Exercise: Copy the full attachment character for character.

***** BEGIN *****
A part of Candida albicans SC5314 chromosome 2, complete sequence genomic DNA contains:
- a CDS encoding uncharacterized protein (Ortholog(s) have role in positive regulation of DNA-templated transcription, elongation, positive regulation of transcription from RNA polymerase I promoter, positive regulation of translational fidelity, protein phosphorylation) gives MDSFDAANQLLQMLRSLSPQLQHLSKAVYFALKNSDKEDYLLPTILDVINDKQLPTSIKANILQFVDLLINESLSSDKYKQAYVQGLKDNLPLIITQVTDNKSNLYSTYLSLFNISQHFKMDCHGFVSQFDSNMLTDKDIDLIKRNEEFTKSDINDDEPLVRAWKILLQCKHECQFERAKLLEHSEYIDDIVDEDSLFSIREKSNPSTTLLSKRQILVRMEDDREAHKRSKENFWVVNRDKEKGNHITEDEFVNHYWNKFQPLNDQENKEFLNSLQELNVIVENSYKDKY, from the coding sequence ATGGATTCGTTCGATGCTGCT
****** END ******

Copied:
A part of Candida albicans SC5314 chromosome 2, complete sequence genomic DNA contains:
- a CDS encoding uncharacterized protein (Ortholog(s) have role in positive regulation of DNA-templated transcription, elongation, positive regulation of transcription from RNA polymerase I promoter, positive regulation of translational fidelity, protein phosphorylation) gives MDSFDAANQLLQMLRSLSPQLQHLSKAVYFALKNSDKEDYLLPTILDVINDKQLPTSIKANILQFVDLLINESLSSDKYKQAYVQGLKDNLPLIITQVTDNKSNLYSTYLSLFNISQHFKMDCHGFVSQFDSNMLTDKDIDLIKRNEEFTKSDINDDEPLVRAWKILLQCKHECQFERAKLLEHSEYIDDIVDEDSLFSIREKSNPSTTLLSKRQILVRMEDDREAHKRSKENFWVVNRDKEKGNHITEDEFVNHYWNKFQPLNDQENKEFLNSLQELNVIVENSYKDKY, from the coding sequence ATGGATTCGTTCGATGCTGCT